The Federal Reserve’s latest survey of senior loan officers found an increasing demand for home, auto and credit card loans amongst consumers, The Wall Street Journal reported yesterday (Aug. 3).
The data point to increased growth in the second half of year, which has left big banks ready to meet that need.
According to the recent Senior Loan Officer Opinion Survey on Bank Lending Practices, some of the large banks have lessened the standards for credit card loans based on the demand. The findings also show the ratio of credit card debt issued by big banks compared to personal consumption expenditures has almost reached its post-recession average.
Banks that did report loosening loan terms cited “more-aggressive competition” from both banks and non-bank lenders as a key reason, WSJ said.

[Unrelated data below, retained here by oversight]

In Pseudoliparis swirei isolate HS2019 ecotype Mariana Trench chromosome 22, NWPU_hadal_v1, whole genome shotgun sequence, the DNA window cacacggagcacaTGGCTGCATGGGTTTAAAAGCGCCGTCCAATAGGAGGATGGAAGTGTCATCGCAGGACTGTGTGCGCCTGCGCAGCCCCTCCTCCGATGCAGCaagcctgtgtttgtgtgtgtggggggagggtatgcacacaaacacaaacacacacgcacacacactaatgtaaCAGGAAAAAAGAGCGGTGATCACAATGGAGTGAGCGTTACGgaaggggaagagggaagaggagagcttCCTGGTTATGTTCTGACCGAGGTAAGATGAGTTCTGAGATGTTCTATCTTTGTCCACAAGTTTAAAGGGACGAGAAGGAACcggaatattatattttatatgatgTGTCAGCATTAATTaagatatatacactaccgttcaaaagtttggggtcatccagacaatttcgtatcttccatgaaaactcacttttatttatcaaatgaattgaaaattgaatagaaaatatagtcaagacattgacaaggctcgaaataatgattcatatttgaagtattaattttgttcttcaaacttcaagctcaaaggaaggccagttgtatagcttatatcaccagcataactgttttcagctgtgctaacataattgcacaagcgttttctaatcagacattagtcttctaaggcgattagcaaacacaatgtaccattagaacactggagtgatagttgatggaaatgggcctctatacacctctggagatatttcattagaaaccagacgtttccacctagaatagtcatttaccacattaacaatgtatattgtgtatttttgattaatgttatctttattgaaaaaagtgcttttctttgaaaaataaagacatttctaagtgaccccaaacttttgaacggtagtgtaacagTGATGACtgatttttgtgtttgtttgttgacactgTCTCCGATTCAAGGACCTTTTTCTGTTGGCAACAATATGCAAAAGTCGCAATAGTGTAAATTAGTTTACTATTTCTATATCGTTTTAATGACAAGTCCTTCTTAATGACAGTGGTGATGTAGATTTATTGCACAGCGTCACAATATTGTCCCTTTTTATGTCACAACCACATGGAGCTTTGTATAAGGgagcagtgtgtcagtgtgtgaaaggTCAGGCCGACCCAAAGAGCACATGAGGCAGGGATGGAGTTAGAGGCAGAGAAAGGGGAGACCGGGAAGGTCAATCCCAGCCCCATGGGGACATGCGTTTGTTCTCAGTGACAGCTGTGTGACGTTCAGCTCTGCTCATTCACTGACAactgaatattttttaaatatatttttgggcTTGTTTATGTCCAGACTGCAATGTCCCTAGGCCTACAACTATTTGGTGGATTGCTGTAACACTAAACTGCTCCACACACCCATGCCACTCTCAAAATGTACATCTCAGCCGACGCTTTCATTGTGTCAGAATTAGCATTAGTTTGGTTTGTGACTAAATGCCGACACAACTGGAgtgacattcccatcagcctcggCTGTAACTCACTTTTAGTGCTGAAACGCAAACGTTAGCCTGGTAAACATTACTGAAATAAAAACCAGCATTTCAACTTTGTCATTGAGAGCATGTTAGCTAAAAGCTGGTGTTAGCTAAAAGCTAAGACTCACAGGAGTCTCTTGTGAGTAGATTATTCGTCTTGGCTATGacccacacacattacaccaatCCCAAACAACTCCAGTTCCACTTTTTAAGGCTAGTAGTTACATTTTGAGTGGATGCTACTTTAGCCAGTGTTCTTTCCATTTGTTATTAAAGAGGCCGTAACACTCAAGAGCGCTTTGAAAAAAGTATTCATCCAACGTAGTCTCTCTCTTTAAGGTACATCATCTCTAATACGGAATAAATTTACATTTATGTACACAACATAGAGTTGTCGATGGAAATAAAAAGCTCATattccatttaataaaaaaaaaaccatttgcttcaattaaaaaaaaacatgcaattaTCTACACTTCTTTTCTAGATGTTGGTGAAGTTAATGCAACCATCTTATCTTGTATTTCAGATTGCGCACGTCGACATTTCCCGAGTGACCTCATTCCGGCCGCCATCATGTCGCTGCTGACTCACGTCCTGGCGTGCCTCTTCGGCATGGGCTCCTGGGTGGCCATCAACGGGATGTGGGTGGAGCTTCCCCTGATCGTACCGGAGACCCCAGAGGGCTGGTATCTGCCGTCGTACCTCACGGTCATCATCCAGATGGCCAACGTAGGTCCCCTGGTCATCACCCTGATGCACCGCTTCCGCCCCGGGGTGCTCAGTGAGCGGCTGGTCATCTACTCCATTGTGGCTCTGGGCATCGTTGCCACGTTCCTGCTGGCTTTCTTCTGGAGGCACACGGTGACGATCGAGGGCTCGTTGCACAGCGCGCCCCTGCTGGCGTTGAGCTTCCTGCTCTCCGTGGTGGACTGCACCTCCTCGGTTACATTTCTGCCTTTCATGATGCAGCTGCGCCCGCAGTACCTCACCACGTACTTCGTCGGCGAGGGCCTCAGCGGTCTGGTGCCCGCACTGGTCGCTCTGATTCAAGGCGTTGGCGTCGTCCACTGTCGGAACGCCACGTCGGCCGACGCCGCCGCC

Senior loan officers were surveyed from 71 domestic banks and 23 U.S. branches of foreign lenders, and the questioning was conducted between June 30 and July 14 of this year.
The identified trends were supported in the second-quarter earnings calls of some big banks, which reported a drive to expand their credit card offerings.
Bank of America saw a strong quarterly increase in how many credit cards were issued.
The bank distributed 1.3 million new consumer credit cards in Q2, which was up from 2014’s Q2 1.1 million. The figure was also the highest number since the third quarter of 2008, according to BoA’s earnings release. Consumer banking deposits were up $33 billion, or 6 percent, from the year prior at $547 billion.
Offering up its latest quarterly report on the “Credit Card Landscape,” this time around for the second quarter of 2015, CardHub stated that rates were “fairly stable” with two exceptions: rates slipped (1.5 percent) for those consumers with excellent credit and rose (3.6 percent) for those with only fair credit from levels last year.